Margaret Court Arena
FILE PHOTO: France's Jo-Wilfried Tsonga serves during his third round match against compatriot Pierre-Hugues Herbert, with the roof closed at Margaret Court Arena, at the Australian Open tennis tournament at Melbourne Park, Australia, January 22, 2016. Reuters/Jason O'Brien/File Photo

Tennis greats and the LGBT community are calling for the Margaret Court Arena to be renamed following the titular Australian legend’s boycotting of Qantas Airways. Margaret Court said she refuses to fly the airline anymore because its CEO, Alan Joyce, backs marriage equality.

In a letter to the West Australian earlier this week, Court wrote that she believes in traditional marriage, which, as stated in the bible, is a union between a man and a woman. And because Joyce, who is openly gay in a relationship with another man for many years, supports same-sex marriage, she said she would stop flying with Qantas where “possible.”

“I am disappointed that Qantas has become an active promoter for same-sex marriage,” she wrote. “Your statement leaves me no option but to use other airlines [where] possible for my extensive travelling.”

Despite her firm stance on homosexuality, she claimed she does not discriminate. “I love all people and will be pleased to talk to your board at any time. But it won’t be in the Qantas lounge.”

Court, a former No. 1, has long been a critic of LGBT rights. She is now working as a Christian minister in Perth.

Her stance caused an outpouring of criticism from the LGBT community and fellow tennis icons, including Czech-American Martina Navratilova, who was World No. 1 as well, and Australian tennis player Casey Dellacque. Both Navratilova and Dellacque are openly gay.

“Maybe it’s time to change the name of the Margaret Court Arena then,” Navratilova tweeted when asked about her opinion. “…and I guess Margaret will be taking the boat on her next trip?:)”

“Margaret. Enough is enough,” Dellacque wrote. She added a newspaper clipping of Court’s disapproval of Dellacque and partner Amanda Judd’s family. (See tweets below.)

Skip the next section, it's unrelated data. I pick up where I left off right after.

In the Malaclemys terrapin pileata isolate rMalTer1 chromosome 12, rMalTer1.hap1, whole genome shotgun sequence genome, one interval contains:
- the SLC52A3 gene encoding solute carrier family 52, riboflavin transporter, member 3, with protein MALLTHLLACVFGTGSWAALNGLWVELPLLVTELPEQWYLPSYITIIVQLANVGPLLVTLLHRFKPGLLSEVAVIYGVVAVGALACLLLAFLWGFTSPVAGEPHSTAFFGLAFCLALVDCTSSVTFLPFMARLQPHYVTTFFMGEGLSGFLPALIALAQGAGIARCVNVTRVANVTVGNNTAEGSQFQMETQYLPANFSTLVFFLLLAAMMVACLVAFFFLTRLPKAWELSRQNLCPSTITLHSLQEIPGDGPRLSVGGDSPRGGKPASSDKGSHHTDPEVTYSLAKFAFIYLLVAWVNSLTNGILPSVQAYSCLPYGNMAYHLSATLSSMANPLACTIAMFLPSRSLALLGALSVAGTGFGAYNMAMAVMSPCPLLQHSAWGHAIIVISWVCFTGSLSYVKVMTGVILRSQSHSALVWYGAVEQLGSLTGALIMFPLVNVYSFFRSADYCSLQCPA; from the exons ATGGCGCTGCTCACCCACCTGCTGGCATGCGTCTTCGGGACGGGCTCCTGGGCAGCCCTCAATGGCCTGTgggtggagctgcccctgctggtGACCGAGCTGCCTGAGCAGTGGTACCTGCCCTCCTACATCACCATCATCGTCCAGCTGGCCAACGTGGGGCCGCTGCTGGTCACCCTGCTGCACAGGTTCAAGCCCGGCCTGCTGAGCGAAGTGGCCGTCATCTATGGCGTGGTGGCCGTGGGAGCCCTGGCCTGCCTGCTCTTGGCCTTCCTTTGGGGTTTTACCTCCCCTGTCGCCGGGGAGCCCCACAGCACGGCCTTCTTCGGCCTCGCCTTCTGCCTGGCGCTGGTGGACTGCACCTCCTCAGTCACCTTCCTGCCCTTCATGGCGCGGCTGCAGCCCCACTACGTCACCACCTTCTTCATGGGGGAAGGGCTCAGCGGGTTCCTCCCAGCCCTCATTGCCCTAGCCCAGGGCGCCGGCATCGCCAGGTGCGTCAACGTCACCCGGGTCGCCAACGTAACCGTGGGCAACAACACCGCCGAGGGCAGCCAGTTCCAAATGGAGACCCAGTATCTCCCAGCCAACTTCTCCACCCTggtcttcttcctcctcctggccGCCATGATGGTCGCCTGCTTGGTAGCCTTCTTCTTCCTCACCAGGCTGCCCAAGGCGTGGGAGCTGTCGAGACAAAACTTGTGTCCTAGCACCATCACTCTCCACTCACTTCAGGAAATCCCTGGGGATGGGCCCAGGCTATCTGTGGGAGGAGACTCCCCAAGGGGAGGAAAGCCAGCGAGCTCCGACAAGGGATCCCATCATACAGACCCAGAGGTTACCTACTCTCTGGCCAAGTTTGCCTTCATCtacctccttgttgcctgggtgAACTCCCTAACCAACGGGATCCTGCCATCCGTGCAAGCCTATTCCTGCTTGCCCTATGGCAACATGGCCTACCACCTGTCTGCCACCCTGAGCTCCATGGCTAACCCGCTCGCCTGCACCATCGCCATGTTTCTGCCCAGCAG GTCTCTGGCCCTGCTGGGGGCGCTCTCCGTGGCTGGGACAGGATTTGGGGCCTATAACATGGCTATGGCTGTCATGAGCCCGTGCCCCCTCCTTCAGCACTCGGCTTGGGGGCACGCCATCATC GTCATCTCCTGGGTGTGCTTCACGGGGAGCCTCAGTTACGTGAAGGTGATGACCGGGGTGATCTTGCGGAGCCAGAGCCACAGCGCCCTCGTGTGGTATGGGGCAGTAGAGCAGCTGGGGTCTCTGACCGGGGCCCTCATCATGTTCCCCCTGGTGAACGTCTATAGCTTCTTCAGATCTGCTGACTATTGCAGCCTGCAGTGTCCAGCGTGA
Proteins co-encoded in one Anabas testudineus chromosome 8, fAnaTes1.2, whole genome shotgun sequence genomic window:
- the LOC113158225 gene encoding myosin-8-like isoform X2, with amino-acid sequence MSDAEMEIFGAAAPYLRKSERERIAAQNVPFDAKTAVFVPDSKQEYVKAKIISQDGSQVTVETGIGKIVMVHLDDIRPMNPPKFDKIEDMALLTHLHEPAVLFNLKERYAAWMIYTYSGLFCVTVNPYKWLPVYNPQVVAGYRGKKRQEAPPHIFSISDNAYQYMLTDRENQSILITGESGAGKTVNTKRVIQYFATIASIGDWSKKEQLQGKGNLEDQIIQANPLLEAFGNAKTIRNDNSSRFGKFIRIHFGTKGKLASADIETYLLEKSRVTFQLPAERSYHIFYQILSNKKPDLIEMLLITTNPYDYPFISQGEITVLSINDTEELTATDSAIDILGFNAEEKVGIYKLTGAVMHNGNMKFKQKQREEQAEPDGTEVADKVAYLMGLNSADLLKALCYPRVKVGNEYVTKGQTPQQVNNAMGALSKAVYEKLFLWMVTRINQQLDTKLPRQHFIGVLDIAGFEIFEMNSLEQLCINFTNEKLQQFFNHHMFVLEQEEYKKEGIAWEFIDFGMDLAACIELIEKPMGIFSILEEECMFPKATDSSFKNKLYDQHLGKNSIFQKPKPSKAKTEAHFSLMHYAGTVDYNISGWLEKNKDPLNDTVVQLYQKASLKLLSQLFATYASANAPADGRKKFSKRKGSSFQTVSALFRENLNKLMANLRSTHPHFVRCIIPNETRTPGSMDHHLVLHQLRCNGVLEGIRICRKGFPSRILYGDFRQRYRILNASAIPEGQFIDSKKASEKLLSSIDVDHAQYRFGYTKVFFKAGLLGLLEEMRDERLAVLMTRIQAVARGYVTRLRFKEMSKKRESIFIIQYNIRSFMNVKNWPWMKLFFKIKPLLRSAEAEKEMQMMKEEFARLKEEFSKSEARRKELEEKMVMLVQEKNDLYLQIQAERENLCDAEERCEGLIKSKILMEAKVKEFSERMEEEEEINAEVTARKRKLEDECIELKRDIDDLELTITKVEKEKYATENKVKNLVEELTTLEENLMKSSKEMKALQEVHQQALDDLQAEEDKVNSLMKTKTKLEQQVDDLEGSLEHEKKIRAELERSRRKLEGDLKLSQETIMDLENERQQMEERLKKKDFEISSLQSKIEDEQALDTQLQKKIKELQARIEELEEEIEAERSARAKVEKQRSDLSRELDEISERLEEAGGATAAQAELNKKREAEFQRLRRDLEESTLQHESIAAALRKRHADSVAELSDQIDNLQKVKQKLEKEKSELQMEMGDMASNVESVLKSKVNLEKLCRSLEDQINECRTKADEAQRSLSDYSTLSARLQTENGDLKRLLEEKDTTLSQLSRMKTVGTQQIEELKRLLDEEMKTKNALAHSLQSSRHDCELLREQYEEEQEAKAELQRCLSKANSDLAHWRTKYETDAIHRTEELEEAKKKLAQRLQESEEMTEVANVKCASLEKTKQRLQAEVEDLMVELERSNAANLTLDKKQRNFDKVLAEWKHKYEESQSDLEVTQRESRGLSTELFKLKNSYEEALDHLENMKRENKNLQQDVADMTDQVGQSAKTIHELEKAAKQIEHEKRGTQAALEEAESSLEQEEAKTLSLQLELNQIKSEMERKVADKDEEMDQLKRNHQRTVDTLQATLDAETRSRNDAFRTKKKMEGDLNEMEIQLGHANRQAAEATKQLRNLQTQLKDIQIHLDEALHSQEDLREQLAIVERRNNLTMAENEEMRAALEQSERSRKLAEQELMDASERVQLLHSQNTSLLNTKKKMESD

An online petition on has also been created in a bid to have the name of the eponymous arena changed to something else. The petition is addressed to Victoria Premier Daniel Andrews, CEO of Tennis Australia Craig Tiley and CEO of Melbourne and Olympic Parks Brian Morris. As of the time of writing, it has over 1,900 signatures out of the needed 2,500.

Meanwhile, both Margaret Court Arena and Tennis Australia have posted statements regarding Court’s anti-gay stance. The arena’s officials said they don’t support the comments and they remain an organisation committed to embracing equality, diversity and inclusion. Tennis Australia officials said that while they respect Christian minister’s achievements in tennis, they don’t support her views.

Earlier this month, Joyce became a victim of an anti-gay protester. While speaking on stage at the Hyatt Regency in Perth, a man named Tony Overheu walked up to him and shove a pie in his face. Overheu told 6PR radio that influential companies like Qantas have been advocating for same-sex marriage, which he himself is against.

Read more:
Qantas chief Alan Joyce’s pie-thrower says the attack was a stand against gay marriage
Qantas CEO Alan Joyce speaks up about marriage equality